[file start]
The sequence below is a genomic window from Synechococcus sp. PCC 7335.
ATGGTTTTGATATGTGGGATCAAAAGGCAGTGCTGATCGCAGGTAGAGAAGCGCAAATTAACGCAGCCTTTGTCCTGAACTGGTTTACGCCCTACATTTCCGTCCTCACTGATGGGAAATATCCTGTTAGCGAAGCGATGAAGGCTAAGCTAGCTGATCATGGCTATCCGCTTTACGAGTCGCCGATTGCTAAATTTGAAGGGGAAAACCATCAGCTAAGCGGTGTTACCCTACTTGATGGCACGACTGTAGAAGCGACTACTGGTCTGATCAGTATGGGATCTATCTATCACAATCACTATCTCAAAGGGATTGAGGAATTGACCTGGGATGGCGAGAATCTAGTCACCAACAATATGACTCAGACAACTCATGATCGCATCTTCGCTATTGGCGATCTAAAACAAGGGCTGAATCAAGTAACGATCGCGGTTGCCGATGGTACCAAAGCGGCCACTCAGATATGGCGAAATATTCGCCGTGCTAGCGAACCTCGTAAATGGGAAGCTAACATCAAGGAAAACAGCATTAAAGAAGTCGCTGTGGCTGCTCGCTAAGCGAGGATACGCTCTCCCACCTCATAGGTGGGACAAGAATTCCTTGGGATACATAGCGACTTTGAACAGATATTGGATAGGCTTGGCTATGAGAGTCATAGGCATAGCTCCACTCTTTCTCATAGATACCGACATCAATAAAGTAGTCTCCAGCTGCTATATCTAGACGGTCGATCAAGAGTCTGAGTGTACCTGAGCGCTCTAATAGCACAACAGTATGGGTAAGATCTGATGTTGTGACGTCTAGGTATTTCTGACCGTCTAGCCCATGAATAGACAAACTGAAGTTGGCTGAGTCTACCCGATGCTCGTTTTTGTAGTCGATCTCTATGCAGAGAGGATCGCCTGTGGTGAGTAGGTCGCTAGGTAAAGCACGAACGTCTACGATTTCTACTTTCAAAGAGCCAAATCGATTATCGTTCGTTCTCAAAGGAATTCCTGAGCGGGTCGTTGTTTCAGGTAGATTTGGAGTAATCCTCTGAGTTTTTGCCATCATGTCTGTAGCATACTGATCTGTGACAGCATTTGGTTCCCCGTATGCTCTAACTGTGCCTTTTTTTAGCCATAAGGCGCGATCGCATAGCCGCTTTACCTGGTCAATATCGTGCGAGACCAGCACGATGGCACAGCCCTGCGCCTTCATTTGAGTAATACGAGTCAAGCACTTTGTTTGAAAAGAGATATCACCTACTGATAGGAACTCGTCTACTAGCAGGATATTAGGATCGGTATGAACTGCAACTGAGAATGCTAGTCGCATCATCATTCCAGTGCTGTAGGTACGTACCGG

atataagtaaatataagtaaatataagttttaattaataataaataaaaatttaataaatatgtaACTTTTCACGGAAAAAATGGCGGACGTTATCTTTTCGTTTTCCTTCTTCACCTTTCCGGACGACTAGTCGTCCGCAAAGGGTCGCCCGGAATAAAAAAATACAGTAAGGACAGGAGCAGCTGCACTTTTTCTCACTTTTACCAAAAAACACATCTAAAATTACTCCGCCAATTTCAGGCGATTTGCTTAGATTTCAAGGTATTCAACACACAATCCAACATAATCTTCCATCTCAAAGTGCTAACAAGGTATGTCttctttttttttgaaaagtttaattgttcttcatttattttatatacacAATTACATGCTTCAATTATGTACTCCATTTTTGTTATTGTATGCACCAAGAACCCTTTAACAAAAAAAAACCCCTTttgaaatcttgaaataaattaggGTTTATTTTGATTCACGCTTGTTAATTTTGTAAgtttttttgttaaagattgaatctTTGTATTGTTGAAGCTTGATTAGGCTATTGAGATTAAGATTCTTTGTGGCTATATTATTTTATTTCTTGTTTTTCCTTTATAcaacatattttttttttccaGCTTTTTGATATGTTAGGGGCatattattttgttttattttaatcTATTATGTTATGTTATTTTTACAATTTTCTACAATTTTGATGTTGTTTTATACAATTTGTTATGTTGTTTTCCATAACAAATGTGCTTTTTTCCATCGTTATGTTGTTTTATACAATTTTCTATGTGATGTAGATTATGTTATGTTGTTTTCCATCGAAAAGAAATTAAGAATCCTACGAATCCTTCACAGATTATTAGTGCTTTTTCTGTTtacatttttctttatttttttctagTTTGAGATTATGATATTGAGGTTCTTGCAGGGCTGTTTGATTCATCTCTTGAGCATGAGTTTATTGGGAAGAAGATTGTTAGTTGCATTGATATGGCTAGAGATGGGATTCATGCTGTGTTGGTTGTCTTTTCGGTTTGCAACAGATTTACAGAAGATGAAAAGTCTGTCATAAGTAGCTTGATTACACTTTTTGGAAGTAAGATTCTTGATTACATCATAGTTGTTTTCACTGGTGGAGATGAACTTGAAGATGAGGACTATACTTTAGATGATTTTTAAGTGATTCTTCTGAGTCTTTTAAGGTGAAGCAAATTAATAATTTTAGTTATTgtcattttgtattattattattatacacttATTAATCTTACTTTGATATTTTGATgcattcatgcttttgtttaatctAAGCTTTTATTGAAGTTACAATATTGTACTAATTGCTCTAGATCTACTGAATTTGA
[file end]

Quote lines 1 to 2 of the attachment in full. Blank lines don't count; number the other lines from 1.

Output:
The sequence below is a genomic window from Synechococcus sp. PCC 7335.
ATGGTTTTGATATGTGGGATCAAAAGGCAGTGCTGATCGCAGGTAGAGAAGCGCAAATTAACGCAGCCTTTGTCCTGAACTGGTTTACGCCCTACATTTCCGTCCTCACTGATGGGAAATATCCTGTTAGCGAAGCGATGAAGGCTAAGCTAGCTGATCATGGCTATCCGCTTTACGAGTCGCCGATTGCTAAATTTGAAGGGGAAAACCATCAGCTAAGCGGTGTTACCCTACTTGATGGCACGACTGTAGAAGCGACTACTGGTCTGATCAGTATGGGATCTATCTATCACAATCACTATCTCAAAGGGATTGAGGAATTGACCTGGGATGGCGAGAATCTAGTCACCAACAATATGACTCAGACAACTCATGATCGCATCTTCGCTATTGGCGATCTAAAACAAGGGCTGAATCAAGTAACGATCGCGGTTGCCGATGGTACCAAAGCGGCCACTCAGATATGGCGAAATATTCGCCGTGCTAGCGAACCTCGTAAATGGGAAGCTAACATCAAGGAAAACAGCATTAAAGAAGTCGCTGTGGCTGCTCGCTAAGCGAGGATACGCTCTCCCACCTCATAGGTGGGACAAGAATTCCTTGGGATACATAGCGACTTTGAACAGATATTGGATAGGCTTGGCTATGAGAGTCATAGGCATAGCTCCACTCTTTCTCATAGATACCGACATCAATAAAGTAGTCTCCAGCTGCTATATCTAGACGGTCGATCAAGAGTCTGAGTGTACCTGAGCGCTCTAATAGCACAACAGTATGGGTAAGATCTGATGTTGTGACGTCTAGGTATTTCTGACCGTCTAGCCCATGAATAGACAAACTGAAGTTGGCTGAGTCTACCCGATGCTCGTTTTTGTAGTCGATCTCTATGCAGAGAGGATCGCCTGTGGTGAGTAGGTCGCTAGGTAAAGCACGAACGTCTACGATTTCTACTTTCAAAGAGCCAAATCGATTATCGTTCGTTCTCAAAGGAATTCCTGAGCGGGTCGTTGTTTCAGGTAGATTTGGAGTAATCCTCTGAGTTTTTGCCATCATGTCTGTAGCATACTGATCTGTGACAGCATTTGGTTCCCCGTATGCTCTAACTGTGCCTTTTTTTAGCCATAAGGCGCGATCGCATAGCCGCTTTACCTGGTCAATATCGTGCGAGACCAGCACGATGGCACAGCCCTGCGCCTTCATTTGAGTAATACGAGTCAAGCACTTTGTTTGAAAAGAGATATCACCTACTGATAGGAACTCGTCTACTAGCAGGATATTAGGATCGGTATGAACTGCAACTGAGAATGCTAGTCGCATCATCATTCCAGTGCTGTAGGTACGTACCGG